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Rohith Nagari woke his parents recently in the middle of the night.
“Come see this!” the 16-year-old shouted.
His parents stared at the just-released test results in disbelief. The numbers 2-4-0-0 glowed on the display.
The Mountain View High School junior had just joined an elite group of teens those who score 100 percent on their SATs. Both Rohith and his father credit the teachers he’s had over the years with his current success.
About 1.6 million high school students around the country take the college readiness test each year, according to the College
Board, the nonprofit that issues the tests widely used in college admissions.
Scholastic Aptitude Tests are given in reading, writing and math, with 800 points available in each subject. Out of the 1.55 million test-takers in the class of 2010 the most recent information available some 380 got a perfect score of 2,400.
That’s about one in 4,000 students.
“Yeah, I was surprised,” said the lanky, unassuming teen. “I didn’t expect to get anywhere near that high (of a score).”
He did feel pretty good about his performance after he got done with the Jan. 28 tests. He thought he might have scored around 2,300, which would still be higher than 99 percent of students nationwide, according to the College Board.
The first reading comprehension test was harder than expected.
“It knocked my confidence down a little,” Rohith said.
But he quickly recovered, solved the writing section he considered to be of average difficulty and then moved on to math.
“I guess I’m pretty good at math,” Rohith said with a grin that somehow mixed shyness and confidence.
He’s “pretty good,” all right. Rohith is the president of the school’s science bowl team, which recently won a regional competition sponsored by the U.S. Department of Energy. The team will travel to Washington, D.C. this spring to compete at the national level. Rohith also is in the school’s math club, knowledge bowl and science Olympiad teams.
“He could go into any physical science,” said Les Wilson, the adviser to the science bowl team, who also was Rohith’s physics teacher a couple of years ago.
Rohith’s standout talents in the sciences were obvious from the first day of physics class, Wilson said.
“He sucks up the knowledge,” Wilson said.
Do students like Rohith or his science bowl teammates test the limits of the teacher’s knowledge?
“Oh sure, if they do outside reading and come in with a concept I haven’t refreshed myself on,” Wilson said with a laugh. “I tell them, ‘You guys are smarter than I was at your age I’ve just been around longer.’”
Rohith was a good student from the very beginning, said his father, Sree Thirunagari. (Rohith shortened his last name to Nagari and uses Thiru as a middle name).
Raised in the Evergreen school district, the boy really got going academically in third grade, when teachers suggested he enter a program for gifted students.
“That, from my perspective, was a transformation,” Thirunagari said.
Another transformation occurred in middle school, when Rohith landed in Todd Parsons’ class for gifted young mathematicians. Unlike many other districts, the Evergreen school district offers advanced classes to gifted middle school students in their own school, instead of sending them off to high schools for the higher-level courses.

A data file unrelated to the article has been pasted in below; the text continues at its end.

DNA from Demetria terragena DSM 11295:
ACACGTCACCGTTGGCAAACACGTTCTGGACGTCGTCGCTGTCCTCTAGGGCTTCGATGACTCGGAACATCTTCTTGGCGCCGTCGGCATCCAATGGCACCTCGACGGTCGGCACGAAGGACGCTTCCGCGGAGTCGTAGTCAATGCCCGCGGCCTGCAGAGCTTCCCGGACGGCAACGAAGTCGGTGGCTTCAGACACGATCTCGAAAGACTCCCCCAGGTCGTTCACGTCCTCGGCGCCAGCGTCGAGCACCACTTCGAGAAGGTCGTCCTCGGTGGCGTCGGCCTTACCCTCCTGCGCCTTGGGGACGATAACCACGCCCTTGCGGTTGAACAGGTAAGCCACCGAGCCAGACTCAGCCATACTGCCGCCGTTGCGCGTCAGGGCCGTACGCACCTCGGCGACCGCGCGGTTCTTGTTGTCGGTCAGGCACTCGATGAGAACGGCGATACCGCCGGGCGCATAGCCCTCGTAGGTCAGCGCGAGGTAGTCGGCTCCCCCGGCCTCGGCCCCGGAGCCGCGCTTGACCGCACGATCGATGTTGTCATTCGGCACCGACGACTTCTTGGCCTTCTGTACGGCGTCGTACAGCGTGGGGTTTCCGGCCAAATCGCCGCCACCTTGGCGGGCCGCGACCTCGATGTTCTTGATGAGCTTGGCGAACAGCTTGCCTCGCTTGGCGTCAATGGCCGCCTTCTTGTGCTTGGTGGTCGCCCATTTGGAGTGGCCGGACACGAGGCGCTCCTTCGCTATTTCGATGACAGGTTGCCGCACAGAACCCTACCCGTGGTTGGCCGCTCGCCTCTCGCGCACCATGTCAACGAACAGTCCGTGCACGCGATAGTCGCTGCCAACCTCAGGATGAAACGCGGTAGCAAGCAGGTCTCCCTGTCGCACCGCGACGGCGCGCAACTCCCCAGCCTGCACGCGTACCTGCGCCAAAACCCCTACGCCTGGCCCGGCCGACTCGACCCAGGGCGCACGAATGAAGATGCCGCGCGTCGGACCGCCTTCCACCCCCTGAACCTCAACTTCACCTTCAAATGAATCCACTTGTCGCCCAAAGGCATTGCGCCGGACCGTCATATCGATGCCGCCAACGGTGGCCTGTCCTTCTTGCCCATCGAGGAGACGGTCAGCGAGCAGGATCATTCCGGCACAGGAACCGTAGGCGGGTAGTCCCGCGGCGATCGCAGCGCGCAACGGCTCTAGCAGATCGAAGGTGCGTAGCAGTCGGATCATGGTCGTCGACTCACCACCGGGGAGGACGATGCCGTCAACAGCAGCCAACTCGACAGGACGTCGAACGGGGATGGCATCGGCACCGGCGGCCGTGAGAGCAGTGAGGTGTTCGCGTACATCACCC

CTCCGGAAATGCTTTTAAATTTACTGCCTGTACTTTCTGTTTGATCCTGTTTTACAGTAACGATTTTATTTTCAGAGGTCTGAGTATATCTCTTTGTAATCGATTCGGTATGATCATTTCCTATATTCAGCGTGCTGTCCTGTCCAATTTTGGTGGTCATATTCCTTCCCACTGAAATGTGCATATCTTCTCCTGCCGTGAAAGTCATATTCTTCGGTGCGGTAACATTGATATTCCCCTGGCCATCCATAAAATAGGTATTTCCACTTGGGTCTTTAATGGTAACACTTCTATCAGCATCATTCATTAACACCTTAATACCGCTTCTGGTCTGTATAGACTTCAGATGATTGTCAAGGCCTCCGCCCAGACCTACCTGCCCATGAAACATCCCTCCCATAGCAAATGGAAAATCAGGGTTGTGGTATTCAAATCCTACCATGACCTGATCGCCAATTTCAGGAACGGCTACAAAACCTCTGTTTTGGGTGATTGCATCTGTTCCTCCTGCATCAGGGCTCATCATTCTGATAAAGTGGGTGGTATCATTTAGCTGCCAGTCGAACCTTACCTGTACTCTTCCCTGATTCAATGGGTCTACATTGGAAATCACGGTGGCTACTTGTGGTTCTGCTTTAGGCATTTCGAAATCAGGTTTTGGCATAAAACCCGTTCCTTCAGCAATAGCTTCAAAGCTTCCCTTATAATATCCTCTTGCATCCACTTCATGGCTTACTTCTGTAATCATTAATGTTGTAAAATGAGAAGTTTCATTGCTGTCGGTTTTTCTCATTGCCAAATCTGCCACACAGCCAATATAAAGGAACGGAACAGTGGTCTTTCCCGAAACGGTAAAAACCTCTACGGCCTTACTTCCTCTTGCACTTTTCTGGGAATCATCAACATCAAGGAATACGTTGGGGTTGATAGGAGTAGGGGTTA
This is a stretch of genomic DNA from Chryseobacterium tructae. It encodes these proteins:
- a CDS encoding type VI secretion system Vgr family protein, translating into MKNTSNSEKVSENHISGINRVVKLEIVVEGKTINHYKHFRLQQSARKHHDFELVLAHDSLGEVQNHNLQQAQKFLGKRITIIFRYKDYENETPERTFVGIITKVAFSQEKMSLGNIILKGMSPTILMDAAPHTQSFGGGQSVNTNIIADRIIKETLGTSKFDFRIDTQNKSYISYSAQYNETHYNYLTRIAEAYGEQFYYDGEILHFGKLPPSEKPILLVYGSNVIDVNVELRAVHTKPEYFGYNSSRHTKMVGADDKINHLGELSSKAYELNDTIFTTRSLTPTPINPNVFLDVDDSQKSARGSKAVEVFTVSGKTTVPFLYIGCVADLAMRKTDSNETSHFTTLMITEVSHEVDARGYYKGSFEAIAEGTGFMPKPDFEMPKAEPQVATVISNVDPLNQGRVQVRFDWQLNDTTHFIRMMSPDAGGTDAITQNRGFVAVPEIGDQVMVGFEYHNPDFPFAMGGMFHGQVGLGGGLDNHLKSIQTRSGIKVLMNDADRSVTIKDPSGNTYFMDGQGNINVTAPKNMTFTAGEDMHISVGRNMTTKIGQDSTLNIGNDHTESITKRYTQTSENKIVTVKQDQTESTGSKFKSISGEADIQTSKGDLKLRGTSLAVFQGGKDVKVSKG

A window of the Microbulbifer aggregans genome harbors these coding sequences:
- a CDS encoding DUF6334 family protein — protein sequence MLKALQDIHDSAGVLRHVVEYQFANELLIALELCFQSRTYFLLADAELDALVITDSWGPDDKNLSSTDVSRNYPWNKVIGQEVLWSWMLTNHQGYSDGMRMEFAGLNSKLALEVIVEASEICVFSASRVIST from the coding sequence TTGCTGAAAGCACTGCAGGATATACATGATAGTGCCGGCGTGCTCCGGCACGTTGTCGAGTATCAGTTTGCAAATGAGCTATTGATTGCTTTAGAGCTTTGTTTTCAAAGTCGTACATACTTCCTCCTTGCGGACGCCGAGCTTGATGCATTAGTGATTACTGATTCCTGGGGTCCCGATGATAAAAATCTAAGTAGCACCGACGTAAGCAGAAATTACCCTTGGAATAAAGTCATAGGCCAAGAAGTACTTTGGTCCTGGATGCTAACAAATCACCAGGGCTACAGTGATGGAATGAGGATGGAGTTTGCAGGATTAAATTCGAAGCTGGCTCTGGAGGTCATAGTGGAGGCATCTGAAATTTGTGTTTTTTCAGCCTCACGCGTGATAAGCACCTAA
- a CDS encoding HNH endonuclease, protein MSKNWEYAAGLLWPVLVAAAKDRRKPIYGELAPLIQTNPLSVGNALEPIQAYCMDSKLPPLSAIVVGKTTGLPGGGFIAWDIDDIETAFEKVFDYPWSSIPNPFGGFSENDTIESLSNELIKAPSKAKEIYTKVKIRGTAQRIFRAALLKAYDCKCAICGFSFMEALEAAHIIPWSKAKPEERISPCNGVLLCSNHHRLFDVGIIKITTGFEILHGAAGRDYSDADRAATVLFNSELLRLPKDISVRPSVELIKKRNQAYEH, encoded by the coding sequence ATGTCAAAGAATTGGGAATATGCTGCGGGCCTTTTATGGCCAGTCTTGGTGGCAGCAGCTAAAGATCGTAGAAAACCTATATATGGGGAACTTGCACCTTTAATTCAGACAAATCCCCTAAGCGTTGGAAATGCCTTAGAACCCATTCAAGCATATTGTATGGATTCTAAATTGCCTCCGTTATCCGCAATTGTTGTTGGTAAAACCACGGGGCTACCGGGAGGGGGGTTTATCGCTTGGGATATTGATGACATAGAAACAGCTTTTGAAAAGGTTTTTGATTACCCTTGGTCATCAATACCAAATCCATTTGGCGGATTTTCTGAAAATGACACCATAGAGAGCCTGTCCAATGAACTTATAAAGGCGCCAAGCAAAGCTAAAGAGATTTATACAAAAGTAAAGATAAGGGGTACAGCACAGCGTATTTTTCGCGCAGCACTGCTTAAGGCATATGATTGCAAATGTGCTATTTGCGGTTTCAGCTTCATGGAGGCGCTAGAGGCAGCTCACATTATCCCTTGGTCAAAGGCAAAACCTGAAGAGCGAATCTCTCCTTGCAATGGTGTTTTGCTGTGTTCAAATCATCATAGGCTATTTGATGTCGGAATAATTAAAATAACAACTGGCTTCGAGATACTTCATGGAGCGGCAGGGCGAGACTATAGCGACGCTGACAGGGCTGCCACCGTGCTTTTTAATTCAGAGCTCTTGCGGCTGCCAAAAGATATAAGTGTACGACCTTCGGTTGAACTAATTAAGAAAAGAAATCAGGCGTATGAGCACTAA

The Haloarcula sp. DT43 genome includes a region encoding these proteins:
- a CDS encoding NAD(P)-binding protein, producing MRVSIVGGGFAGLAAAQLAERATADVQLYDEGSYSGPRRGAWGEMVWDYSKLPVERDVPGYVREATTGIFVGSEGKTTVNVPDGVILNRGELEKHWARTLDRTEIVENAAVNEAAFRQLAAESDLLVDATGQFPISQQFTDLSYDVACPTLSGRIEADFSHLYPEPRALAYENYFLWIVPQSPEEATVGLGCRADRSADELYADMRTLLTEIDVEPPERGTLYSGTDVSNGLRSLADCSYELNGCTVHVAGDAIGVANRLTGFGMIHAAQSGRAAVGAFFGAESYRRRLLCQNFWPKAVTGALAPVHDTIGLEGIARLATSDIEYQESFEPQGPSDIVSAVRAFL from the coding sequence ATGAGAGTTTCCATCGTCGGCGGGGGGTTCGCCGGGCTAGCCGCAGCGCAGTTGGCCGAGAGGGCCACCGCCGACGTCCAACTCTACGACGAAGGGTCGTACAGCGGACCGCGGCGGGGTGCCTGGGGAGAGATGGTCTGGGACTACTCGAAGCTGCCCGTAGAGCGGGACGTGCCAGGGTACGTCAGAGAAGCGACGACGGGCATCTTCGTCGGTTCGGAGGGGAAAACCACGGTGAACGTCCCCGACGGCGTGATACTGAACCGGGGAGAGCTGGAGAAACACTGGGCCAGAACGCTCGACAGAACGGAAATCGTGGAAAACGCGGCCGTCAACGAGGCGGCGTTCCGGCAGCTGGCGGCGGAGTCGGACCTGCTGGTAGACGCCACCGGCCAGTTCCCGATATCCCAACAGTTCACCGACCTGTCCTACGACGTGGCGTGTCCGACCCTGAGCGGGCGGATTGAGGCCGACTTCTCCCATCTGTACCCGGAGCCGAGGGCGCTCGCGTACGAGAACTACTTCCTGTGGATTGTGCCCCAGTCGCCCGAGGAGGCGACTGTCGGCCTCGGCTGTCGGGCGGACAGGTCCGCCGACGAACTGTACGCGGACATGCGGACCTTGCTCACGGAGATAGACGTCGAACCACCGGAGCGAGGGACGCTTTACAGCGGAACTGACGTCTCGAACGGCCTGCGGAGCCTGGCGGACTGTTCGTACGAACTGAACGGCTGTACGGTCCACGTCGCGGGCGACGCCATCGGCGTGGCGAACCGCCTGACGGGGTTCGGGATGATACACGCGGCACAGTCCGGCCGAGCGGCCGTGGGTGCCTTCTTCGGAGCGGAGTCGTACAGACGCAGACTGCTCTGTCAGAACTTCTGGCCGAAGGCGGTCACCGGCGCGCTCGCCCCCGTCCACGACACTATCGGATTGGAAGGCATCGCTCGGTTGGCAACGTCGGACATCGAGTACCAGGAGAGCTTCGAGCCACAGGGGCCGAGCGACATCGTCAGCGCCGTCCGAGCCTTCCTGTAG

Having the gifted kids stay with their age group keeps them from feeling like outcasts and boosts their already considerable talents, Parsons said.
Rohith took a pre-calculus class at Shahala Middle School, which meant he was two or three years ahead of his age cohort.
“He’s exceptional,” Parsons said. “He’s very driven. He pushed and stretched and challenged himself.”
Rohith’s father said it was Parsons who did much of the challenging.
“He recognized Rohith’s potential,” Thirunagari said. “He was instrumental in many ways.”
Rohith also is quick to give most of the credit to the instructors he’s had along the way.
“I’ve been really lucky,” the teen said. “I’ve had really good teachers who’ve really challenged me.”
He hasn’t decided on where to apply to college, but hopes to get into a school with good math or science programs, such as Carnegie Mellon, the Massachusetts Institute of Technology or the California Institute of Technology.
But he doesn’t think he’ll end up becoming a researcher at one of those hallowed institutions. His plans are far from final, but Rohith would like to end up in the world of finance.
“It puts math into real-world terms,” he said. “It’s not just on paper; you deal with things that are more tangible.”
He considers himself a pretty average teen outside of his uncanny math chops. His science coach agrees.
“Typically, your really smart kid is a little introverted,” Wilson said. “But Rohith is extroverted. There were times when I had to say, ‘OK, calm it down.’”
Rohith appreciates his history class because it shows him how real-world events relate to each other, he said. He also likes writing in English class, because it gives him a chance for self-expression.
And he said he’s into video games and “a bunch of things.”
“I don’t do anything that particularly out of the ordinary,” he said.
That depends on what you consider ordinary. Rohith loves solving his Rubik’s cube.
He does it in less than 30 seconds.